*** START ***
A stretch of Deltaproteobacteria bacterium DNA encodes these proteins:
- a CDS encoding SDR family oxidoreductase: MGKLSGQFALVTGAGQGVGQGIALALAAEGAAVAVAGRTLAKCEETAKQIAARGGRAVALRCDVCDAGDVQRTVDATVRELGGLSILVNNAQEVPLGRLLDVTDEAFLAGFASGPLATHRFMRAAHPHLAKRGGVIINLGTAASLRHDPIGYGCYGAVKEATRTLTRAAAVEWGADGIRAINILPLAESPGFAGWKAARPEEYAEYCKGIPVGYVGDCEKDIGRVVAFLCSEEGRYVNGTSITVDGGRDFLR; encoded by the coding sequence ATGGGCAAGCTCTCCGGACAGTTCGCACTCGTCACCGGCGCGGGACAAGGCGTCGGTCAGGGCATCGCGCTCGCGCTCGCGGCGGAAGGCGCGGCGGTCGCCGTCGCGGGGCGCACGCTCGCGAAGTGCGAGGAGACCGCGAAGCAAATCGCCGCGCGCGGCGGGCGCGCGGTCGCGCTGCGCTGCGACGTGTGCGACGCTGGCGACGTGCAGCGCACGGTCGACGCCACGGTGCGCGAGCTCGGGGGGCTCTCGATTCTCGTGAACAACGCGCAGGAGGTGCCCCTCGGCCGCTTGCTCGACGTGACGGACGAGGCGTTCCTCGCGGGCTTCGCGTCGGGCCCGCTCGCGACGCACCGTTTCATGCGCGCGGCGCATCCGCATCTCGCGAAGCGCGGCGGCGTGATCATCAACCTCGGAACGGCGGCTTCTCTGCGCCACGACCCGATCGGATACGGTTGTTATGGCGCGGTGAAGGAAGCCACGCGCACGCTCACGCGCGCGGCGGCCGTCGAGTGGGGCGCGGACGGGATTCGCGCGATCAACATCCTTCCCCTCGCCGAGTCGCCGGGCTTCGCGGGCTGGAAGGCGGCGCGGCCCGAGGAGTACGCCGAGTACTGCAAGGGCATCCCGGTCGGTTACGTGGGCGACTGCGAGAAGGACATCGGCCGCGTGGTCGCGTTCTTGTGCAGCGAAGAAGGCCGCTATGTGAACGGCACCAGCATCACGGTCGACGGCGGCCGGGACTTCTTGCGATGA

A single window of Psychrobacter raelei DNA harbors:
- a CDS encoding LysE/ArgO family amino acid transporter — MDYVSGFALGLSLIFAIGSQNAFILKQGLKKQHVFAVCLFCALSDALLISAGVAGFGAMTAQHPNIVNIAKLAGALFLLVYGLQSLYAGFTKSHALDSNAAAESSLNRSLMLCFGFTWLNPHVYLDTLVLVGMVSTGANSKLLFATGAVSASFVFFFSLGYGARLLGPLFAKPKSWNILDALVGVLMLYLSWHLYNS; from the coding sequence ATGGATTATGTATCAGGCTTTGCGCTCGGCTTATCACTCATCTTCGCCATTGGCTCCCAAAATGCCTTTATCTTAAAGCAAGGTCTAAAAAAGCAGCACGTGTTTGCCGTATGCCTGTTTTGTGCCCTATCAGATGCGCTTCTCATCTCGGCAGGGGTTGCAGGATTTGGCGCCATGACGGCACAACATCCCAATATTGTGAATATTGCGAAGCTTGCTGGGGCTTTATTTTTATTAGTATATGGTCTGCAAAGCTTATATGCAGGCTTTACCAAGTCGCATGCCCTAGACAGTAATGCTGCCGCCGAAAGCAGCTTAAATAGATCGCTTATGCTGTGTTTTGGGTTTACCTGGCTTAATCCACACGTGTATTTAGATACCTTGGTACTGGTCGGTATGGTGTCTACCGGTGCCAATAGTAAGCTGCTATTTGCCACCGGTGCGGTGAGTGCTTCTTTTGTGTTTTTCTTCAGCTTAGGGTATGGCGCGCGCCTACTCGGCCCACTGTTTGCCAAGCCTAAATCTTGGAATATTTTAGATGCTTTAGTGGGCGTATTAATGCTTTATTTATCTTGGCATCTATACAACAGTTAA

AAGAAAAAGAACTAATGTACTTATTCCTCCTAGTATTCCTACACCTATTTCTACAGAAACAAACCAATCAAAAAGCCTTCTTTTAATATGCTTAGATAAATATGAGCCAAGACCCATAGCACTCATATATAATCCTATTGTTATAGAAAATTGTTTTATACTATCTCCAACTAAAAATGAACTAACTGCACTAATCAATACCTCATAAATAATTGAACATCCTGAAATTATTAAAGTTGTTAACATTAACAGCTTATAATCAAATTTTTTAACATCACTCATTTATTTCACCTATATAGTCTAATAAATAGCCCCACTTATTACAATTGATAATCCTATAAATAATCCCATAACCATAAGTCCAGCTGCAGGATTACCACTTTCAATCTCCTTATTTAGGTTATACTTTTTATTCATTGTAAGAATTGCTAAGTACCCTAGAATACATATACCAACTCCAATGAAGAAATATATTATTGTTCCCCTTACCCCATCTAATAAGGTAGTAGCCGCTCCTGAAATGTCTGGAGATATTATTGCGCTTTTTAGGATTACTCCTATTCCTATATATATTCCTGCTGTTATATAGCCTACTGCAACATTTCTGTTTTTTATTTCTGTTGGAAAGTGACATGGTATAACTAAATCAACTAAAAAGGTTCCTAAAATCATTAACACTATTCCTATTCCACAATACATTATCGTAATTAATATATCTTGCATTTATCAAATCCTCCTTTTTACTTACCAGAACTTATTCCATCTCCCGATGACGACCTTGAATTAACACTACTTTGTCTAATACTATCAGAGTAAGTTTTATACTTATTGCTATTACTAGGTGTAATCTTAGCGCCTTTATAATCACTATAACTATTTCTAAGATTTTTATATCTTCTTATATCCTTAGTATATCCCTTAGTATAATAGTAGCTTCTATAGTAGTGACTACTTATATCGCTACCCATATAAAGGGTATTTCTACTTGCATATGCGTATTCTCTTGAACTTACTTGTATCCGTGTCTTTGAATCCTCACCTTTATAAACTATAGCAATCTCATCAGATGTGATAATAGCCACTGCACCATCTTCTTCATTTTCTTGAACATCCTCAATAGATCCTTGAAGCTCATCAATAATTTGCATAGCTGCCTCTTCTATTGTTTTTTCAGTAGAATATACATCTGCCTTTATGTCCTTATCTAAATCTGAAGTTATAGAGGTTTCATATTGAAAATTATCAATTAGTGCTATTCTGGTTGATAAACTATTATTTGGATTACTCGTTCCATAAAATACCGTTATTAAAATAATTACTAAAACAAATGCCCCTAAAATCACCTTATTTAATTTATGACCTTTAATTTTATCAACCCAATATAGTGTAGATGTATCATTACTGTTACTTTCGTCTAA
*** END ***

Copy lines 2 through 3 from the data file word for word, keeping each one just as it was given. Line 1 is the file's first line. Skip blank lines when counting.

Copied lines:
- a CDS encoding SDR family oxidoreductase: MGKLSGQFALVTGAGQGVGQGIALALAAEGAAVAVAGRTLAKCEETAKQIAARGGRAVALRCDVCDAGDVQRTVDATVRELGGLSILVNNAQEVPLGRLLDVTDEAFLAGFASGPLATHRFMRAAHPHLAKRGGVIINLGTAASLRHDPIGYGCYGAVKEATRTLTRAAAVEWGADGIRAINILPLAESPGFAGWKAARPEEYAEYCKGIPVGYVGDCEKDIGRVVAFLCSEEGRYVNGTSITVDGGRDFLR; encoded by the coding sequence ATGGGCAAGCTCTCCGGACAGTTCGCACTCGTCACCGGCGCGGGACAAGGCGTCGGTCAGGGCATCGCGCTCGCGCTCGCGGCGGAAGGCGCGGCGGTCGCCGTCGCGGGGCGCACGCTCGCGAAGTGCGAGGAGACCGCGAAGCAAATCGCCGCGCGCGGCGGGCGCGCGGTCGCGCTGCGCTGCGACGTGTGCGACGCTGGCGACGTGCAGCGCACGGTCGACGCCACGGTGCGCGAGCTCGGGGGGCTCTCGATTCTCGTGAACAACGCGCAGGAGGTGCCCCTCGGCCGCTTGCTCGACGTGACGGACGAGGCGTTCCTCGCGGGCTTCGCGTCGGGCCCGCTCGCGACGCACCGTTTCATGCGCGCGGCGCATCCGCATCTCGCGAAGCGCGGCGGCGTGATCATCAACCTCGGAACGGCGGCTTCTCTGCGCCACGACCCGATCGGATACGGTTGTTATGGCGCGGTGAAGGAAGCCACGCGCACGCTCACGCGCGCGGCGGCCGTCGAGTGGGGCGCGGACGGGATTCGCGCGATCAACATCCTTCCCCTCGCCGAGTCGCCGGGCTTCGCGGGCTGGAAGGCGGCGCGGCCCGAGGAGTACGCCGAGTACTGCAAGGGCATCCCGGTCGGTTACGTGGGCGACTGCGAGAAGGACATCGGCCGCGTGGTCGCGTTCTTGTGCAGCGAAGAAGGCCGCTATGTGAACGGCACCAGCATCACGGTCGACGGCGGCCGGGACTTCTTGCGATGA

A single window of Psychrobacter raelei DNA harbors: